Up until this week, it’s felt more like summer than fall for the past month. In fact, Huntsville was about 10°F above average for the first two weeks of October. That made the drop into the 60s for highs this week feel even more dramatic than it otherwise would have! With a chill in the air as a reminder that the seasons are still changing, now is a good time to take a peak ahead at winter.
Persimmon Seeds: One of the most popular weather-lore tales involves predicting the upcoming winter with persimmon seeds. Supposedly the shape of the root, which is made of the white fibers on the inside of the seed, can tell us how cold and snowy the next several months could be. A spoon shape means you’ll be digging out of a snowy winter, a knife shape means the brutal cold will be cutting right through you all winter, and a fork shape means a mild winter season ahead.
The seeds we’ve seen so far this year have been spoon shaped, which might have you excited if you love snow! Just remember: there is no scientific basis to this. For an example of how reliable the persimmons are, we can look at last year’s seed prediction. Last year we also saw a lot of spoon shaped roots, but the total season’s snowfall accumulation only reached .4″ in Huntsville. That’s well below Huntsville’s average of 3 inches.
Winter Outlook: Persimmon seeds can be a fun way of looking forward to winter, but we’ll need to look at far more to see what winter could actual have in store for us. This early, your best bet is to keep an eye on global patterns and oscillations, like the El Nino Southern Oscillation (or ENSO).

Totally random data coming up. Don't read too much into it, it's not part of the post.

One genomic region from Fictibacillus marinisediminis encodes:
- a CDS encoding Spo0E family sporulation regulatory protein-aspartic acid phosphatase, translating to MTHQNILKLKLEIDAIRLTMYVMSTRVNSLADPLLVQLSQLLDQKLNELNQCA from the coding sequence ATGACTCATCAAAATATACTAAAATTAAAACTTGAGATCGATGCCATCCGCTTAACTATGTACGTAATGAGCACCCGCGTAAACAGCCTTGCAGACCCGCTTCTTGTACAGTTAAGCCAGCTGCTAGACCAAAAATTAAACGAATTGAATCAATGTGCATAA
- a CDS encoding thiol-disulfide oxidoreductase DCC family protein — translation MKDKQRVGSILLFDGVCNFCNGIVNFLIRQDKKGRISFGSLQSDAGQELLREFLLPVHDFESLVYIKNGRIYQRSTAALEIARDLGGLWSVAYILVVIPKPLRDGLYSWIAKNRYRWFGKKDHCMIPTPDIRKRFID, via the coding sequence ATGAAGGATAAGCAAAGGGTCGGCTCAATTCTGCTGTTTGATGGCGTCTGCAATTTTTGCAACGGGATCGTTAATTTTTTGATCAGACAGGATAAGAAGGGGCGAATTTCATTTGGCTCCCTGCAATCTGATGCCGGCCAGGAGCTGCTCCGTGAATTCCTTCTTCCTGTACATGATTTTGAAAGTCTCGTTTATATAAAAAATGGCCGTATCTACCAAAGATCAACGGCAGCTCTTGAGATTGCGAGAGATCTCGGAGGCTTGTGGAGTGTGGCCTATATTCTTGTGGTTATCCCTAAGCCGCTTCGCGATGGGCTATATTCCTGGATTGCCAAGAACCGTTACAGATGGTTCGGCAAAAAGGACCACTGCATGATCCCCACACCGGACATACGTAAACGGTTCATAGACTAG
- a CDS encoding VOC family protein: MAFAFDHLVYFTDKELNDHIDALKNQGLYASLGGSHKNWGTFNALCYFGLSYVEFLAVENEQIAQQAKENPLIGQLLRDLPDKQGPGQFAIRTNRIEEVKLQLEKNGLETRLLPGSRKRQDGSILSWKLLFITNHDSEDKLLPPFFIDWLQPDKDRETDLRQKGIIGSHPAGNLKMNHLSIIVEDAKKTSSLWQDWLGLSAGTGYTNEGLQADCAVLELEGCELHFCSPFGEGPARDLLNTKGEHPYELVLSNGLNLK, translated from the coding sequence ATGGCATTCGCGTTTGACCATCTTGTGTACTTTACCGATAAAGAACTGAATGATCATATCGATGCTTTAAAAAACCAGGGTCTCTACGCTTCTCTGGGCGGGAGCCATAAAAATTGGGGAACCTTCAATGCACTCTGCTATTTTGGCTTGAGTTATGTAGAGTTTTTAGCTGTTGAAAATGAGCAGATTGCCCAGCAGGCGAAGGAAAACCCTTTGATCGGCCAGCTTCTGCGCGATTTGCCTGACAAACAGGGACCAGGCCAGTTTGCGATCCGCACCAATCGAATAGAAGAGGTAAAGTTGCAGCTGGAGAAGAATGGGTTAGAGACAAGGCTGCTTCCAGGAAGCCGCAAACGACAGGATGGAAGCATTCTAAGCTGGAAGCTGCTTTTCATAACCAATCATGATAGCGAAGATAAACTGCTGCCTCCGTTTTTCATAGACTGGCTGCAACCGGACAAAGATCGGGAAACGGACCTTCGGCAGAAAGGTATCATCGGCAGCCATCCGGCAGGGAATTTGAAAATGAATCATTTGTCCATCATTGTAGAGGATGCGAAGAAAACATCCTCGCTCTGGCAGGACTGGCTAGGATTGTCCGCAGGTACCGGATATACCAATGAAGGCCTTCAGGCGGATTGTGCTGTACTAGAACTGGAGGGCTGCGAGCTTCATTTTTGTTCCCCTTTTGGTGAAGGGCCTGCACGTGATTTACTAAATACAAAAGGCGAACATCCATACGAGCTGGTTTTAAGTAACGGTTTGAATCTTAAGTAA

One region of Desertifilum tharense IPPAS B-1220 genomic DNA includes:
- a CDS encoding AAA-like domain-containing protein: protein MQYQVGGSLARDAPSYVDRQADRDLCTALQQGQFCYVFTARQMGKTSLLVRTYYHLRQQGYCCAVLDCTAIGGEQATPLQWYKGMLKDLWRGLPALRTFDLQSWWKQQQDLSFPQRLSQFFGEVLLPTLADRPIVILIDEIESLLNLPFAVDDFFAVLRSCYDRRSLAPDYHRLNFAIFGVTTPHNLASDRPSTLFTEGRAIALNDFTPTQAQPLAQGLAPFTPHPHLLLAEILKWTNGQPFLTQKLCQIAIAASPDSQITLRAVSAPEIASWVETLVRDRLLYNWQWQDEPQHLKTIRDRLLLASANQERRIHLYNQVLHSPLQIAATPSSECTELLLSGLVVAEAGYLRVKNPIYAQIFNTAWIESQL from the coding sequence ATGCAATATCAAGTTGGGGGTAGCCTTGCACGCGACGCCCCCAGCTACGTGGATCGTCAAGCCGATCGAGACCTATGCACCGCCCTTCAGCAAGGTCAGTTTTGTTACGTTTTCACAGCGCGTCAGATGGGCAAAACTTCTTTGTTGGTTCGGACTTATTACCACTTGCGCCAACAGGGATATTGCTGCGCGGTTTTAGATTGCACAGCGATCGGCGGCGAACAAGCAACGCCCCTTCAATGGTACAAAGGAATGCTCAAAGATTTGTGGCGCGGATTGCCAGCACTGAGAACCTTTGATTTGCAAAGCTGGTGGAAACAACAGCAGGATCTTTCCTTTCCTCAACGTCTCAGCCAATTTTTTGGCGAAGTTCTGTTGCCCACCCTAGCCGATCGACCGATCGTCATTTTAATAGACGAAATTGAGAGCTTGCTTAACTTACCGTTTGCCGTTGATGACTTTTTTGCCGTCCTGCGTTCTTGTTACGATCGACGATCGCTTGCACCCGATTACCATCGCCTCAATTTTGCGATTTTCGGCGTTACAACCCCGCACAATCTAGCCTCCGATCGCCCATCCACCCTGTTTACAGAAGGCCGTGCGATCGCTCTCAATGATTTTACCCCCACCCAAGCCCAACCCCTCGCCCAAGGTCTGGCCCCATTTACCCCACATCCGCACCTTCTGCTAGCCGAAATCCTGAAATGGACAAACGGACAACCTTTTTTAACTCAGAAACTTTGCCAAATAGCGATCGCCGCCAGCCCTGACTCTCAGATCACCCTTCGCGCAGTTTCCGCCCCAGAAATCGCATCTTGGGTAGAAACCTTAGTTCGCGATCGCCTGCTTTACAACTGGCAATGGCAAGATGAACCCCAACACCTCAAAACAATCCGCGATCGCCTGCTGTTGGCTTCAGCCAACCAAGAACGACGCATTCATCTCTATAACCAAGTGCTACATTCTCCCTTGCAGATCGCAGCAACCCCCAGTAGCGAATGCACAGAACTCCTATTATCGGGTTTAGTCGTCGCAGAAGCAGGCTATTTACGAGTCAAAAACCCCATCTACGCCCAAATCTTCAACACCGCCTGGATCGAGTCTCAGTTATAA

ENSO refers to the sea surface temperatures of the Central Pacific. When they’re warmer than average, it’s considered an El Nino phase; when they’re cooler than average it’s considered a La Nina phase. During El Nino, the warmer ocean waters can impact the United State’s weather patterns. Most notably, it offers more warmth and moisture that can be carried over the southern United States. You can read more about El Nino here.
An El Nino phase is expected to develop this winter, which could influence our weather. The National Weather Service in Huntsville has compiled some data on El Nino winters here in the Tennessee Valley and found the pattern does correspond to below average temperatures. That depends on how strong the El Nino event could be though and there are a number of factors that could also influence our winter.
The bottom line is this: Don’t put all of your expectations about winter on one factor, whether it’s folklore or not.
The Tennessee Valley is just north enough to expect a few good hits of cold air in an average season, and just far enough south to expect a few milder periods during winter too. How cold those cold snaps are and how much rain or snow would come with them is in the finer details that come up during our weekly forecasts. That’s why it’s important to still continue checking your local forecast regularly!